The Photo Club meets 1 to 3 p.m. on the first Tuesday of the month.
Evening meals are usually on the second and fourth Tuesday of the month. Salad bar opens at 4 p.m., with the meal served at 4:30 p.m. A donation of $4 is accepted for seniors age 60 and older but not required.
Home-delivered meals are for seniors 60 and older can be delivered seven days a week. Suggested donation is $4 per meal. For information, call Chris Tramotin at 906-774-2256, ext. 235.
Transportation is available from 8 a.m. to 3:30 p.m. Monday through Friday. Call the center to book a ride.
Meals served at 11:30 a.m. Monday through Wednesday.
Bingo after lunch on the first and third Wednesday of each month.
A congregate jigsaw puzzle is done daily.
Aging and Disability Resource Center of Florence County
Director: Tiffany White
Suggested donation for seniors older than 60 is $4 per meal. Residents younger than 60 must pay $7. Reservations and cancellations needed 48 hours in advance.
The ADRC can assist area seniors and those with disabilities with transportation Monday through Friday. Transportation reservation should be made with meal reservation.
Four senior dining locations are listed below:
Fence Center/Town Hall
Meal at noon Wednesdays only. Reservations are requested. Cribbage and cards are available.
Florence Community Center/Town Hall
Meal is served at 11:30 a.m. Monday through Friday.
Jigsaw puzzles, cards, cribbage and board games are available. The coffee is always on as well.
Senior Dining Center-NWTC, Aurora
Serving lunch at 11:30 am, Monday through Thursday
Tipler Town Hall
Serving lunch at noon on the second Thursday of the month.
Hillcrest Senior Dining Center, Aurora
Meal is served at 11:30 a.m. Monday through Thursday. Jigsaw puzzles, cribbage, cards and board games are available. The coffee is always on as well.
Coordinator: Pam Haluska
Meal is at noon Monday through Friday. Suggested donation is $3 for age 60 and older and $7 for those younger than 60.
Morning coffee is available daily.
Fifteen games of “fun bingo” are played each Tuesday and Friday, along with a 50/50 drawing.
Tuesday: Bingo, 12:45 p.m.
Wednesday: Cards played in the afternoon. Call ahead to see if a game will be going on.
Friday: Bingo, 12:45 p.m.
Monday through Friday: Walking in the gym, 9 a.m. to 3 p.m. A treadmill also is available.
Friendly interaction with other crafters.
Iron River Center
Meals served 11:30 a.m. to 12:30 p.m. Monday through Thursday; a $4 donation is encouraged from those 60 and older, and a $5 payment is required from those younger than 60.
Thursday meal, 4 p.m. salad bar, with dinner at 4:30 p.m.
DICSA operates all meals and transportation out of the Iron River Center. Rides are $2.50 donation for age 60 and older, and $3 required for younger than 60. Call 906-265-6134 to schedule a ride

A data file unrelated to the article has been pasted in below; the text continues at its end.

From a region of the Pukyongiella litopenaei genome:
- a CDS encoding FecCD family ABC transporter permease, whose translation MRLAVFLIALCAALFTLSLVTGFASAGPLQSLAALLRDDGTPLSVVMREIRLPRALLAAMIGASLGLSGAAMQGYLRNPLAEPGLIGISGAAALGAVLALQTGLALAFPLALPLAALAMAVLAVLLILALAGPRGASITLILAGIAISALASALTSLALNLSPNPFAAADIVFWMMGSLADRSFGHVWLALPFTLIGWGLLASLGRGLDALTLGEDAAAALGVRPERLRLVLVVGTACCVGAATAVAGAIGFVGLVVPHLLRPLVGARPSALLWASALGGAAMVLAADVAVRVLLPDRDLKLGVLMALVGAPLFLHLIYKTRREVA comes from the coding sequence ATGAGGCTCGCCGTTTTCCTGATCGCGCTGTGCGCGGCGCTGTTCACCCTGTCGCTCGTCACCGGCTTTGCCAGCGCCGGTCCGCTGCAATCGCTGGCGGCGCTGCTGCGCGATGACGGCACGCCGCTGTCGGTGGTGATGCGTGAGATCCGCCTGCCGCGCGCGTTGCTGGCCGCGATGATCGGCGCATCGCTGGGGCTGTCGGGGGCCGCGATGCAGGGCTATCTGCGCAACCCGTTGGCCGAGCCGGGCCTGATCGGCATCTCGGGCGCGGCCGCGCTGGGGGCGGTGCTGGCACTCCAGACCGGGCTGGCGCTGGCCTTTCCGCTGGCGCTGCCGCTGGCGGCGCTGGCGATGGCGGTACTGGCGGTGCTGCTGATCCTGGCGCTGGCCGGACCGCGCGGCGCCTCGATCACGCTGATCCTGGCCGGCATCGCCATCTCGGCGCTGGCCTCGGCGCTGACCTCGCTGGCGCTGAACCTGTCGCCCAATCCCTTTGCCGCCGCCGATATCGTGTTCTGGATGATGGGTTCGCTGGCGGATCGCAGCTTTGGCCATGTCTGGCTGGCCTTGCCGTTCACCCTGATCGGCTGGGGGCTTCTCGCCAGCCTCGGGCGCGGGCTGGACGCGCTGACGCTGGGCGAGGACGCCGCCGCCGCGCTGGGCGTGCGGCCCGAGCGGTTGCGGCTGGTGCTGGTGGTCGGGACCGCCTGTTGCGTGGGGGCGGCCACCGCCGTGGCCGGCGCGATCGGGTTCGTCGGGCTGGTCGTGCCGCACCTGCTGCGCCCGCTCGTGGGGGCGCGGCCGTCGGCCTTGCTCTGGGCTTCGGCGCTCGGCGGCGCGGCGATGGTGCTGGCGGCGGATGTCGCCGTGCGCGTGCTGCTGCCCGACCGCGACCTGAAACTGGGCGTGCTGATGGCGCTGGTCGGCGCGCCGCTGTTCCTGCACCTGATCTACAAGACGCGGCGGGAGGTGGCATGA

Niagara Northwoods Senior Cafe and Center
Corrie Maule, Meal site manager, 715-251-1603
Jill Anderson, senior center director, 715-251- 4154
Noon meals served Monday through Thursday.
Transportation to the meal site from the Niagara, Wis., area is offered.
They welcome any senior groups that would like to use the meal site as a meeting place — join them for lunch and then stay for a meeting or social time.
Wii games, cards, puzzles and board games are available to play.
Other activities are in the works — suggestions are always welcome.
Those who have not been at the meal site/senior center are invite to give it a try. Those who haven’t been here in awhile are encourage to come back.
Director: Susie Slining
Monday through Thursday: Meals served at noon, with salad bar. Soup also is available at 11 a.m. on Tuesdays and Thursdays. Milk, juice, bread, fruit, tea, and coffee served daily. Meal donation is $5. Reservation for the meal should be made in advance.
Two special-themed meals take place each month, with bingo, prizes and a 50/50 drawing.
Two evening meals offered at 5 p.m. on the first Monday and third Wednesday of the month, with bingo, prizes and a 50/50.
Cards are played daily after the noon meal.
Craft and exercise classes: Mondays and Thursdays.
Ceramic and art classes: Wednesdays.
Puzzles always in the works.
A senior coloring class meets daily. All are welcome. Some materials will be provided.
Monday — Noon meal, with tater tot casserole, peas, salad bar, fruit, juice and dessert.
Monday — Evening meal at 5 p.m. with company chicken dinner, mashed potatoes and gravy, vegetables, soup and salad bar and dessert. Bingo with prizes will be played. They also will have a 50/50 drawing.
Telephone reassurance is available for any senior who doesn’t get out much and would like a friendly daily phone check to see that all is well.
Note: A CSFP food card (green card) is available to income-eligible seniors. Make an appointment to get signed up. File of Life packets available at the center.
Note: Ask about the Medicare Savings Program. This program helps people pay their Medicare part B premium. You may be eligible. The local MMAP counselor can be reached at 1-800-803-7174, or dial 211.
Meals: Tuesday, Wednesday and Thursday, 11:45 a.m.
Cards: Tuesday and Wednesday and Thursday.
Commodities every other month and quarterly commodities are every three months.
A puzzle table is available to enjoy.
Volunteers are always welcome.